And if we happened to hit our guys, or kill a bunch of innocent people in the surrounding streets and residences, well screw 'em. Of course you wouldn't hesitate, General Dyer. Getting the bad guys is more important to you than killing some innocent folks, and the consequences that would follow from that.

No, saving Americans is that important to me.

Those men put their lives at risk for their country. They deserved every possible exertion to save them.

   3376. spike Posted: October 21, 2012 at 11:35 AM (#4277918)
Ia Drang? Good god, man, do you think Benghazi is anything like Ia Drang?

   3377. Monty Predicts a Padres-Mariners WS in 2016 Posted: October 21, 2012 at 11:35 AM (#4277919)
Those "civilians" were participating in a violent riot that was killing people; they had ceased to be civilians. I wouldn't hesitate to fire on them.

My answer would be the same if the violent rioters were Americans; e.g. the LAPD and Nat'l Guard should have fired on the crowds in the LA riots.


So in your opinion, exactly when does "Thou Shalt Not Kill" come into play?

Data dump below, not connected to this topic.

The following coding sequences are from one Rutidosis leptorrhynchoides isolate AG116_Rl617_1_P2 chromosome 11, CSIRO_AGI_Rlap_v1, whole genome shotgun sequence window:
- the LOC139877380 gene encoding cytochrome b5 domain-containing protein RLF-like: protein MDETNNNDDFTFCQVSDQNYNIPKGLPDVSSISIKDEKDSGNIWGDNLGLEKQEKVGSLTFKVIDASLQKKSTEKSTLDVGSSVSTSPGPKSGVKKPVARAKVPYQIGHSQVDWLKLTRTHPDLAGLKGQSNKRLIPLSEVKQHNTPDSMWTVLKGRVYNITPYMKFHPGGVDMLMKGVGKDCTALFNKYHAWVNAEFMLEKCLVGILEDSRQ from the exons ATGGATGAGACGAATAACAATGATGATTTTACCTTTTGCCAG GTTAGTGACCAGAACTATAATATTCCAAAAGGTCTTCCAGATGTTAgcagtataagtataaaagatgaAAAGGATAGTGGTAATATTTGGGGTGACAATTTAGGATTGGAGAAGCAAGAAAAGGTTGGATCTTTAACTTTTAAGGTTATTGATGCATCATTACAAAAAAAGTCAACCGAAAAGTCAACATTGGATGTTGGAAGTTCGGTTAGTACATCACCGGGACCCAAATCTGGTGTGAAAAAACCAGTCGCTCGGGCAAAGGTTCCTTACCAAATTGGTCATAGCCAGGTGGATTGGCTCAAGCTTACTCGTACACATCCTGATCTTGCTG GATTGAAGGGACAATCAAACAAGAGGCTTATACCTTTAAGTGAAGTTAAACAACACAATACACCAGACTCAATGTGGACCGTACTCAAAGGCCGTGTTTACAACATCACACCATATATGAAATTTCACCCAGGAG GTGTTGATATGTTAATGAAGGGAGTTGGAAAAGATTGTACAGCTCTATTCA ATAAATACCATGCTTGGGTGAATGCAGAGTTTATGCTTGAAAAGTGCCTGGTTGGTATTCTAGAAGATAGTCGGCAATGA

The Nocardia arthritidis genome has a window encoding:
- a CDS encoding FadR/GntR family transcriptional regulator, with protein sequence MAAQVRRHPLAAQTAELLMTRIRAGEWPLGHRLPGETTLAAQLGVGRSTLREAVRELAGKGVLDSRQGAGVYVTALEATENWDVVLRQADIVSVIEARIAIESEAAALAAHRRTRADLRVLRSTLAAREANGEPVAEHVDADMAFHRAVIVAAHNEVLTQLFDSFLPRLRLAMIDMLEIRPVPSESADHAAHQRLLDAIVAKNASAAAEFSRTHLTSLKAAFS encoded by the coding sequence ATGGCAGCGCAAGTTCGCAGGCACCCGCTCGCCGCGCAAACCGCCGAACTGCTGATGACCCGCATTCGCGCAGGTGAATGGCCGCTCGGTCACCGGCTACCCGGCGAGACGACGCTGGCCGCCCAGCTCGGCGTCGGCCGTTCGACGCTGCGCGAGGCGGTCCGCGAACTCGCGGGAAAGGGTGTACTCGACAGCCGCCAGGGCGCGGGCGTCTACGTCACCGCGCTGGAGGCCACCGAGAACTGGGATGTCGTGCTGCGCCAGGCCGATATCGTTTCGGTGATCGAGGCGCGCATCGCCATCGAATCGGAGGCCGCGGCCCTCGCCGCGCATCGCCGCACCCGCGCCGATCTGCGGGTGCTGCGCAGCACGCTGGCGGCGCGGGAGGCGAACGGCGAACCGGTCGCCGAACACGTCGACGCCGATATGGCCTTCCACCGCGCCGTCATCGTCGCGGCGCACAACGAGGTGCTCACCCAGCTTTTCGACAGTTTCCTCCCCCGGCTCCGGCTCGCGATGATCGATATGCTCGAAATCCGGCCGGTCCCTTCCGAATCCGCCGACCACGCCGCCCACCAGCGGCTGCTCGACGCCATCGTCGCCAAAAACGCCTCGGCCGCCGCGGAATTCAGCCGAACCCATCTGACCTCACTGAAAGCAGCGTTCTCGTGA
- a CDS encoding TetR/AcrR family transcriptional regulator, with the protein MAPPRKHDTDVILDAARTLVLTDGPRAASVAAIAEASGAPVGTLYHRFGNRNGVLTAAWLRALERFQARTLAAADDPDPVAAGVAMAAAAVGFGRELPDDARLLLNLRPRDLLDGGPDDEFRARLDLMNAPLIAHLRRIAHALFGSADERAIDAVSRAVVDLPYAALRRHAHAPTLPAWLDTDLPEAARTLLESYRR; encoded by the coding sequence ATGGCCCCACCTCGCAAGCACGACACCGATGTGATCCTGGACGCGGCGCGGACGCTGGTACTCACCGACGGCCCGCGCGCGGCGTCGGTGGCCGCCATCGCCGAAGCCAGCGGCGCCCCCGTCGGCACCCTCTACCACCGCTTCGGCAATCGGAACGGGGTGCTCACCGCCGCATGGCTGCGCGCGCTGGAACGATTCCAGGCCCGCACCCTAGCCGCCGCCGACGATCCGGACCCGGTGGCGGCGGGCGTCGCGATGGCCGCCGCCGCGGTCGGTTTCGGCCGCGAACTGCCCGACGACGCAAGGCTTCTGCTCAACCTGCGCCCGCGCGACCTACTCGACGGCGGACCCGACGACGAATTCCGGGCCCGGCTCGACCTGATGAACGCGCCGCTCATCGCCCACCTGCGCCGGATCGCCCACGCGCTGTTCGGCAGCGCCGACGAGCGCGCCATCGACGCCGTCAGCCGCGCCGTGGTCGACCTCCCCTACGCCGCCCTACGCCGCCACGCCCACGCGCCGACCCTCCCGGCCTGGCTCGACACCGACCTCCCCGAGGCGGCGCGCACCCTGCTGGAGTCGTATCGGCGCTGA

3378. snapper (history's 42nd greatest monster) Posted: October 21, 2012 at 11:36 AM (#4277920)
Your AC-130's with their miniguns aren't sitting there hovering above the consulate dropping down sniper fire. It's a plane moving at high speed firing thousands of rounds of lead at altitude. If you think that is accurate enough fire to do much of anything inside a city, well, I've got an anchor job on Fox News for you.

I know exactly how they work.

They would obliterate the attacking crowd. That's the point.

Accuracy is not an issue. You want to create a block wide kill zone around the consulate.
   3379. snapper (history's 42nd greatest monster) Posted: October 21, 2012 at 11:37 AM (#4277921)
Ia Drang? Good god, man, do you think Benghazi is anything like Ia Drang?

No, it's easier to see your targets in a city than in triple canopy jungle.

So in your opinion, exactly when does "Thou Shalt Not Kill" come into play?

It means thou shalt not murder. Killing in self-defense, defense of others, or in a war authorized by your legal national gov't is not permitted.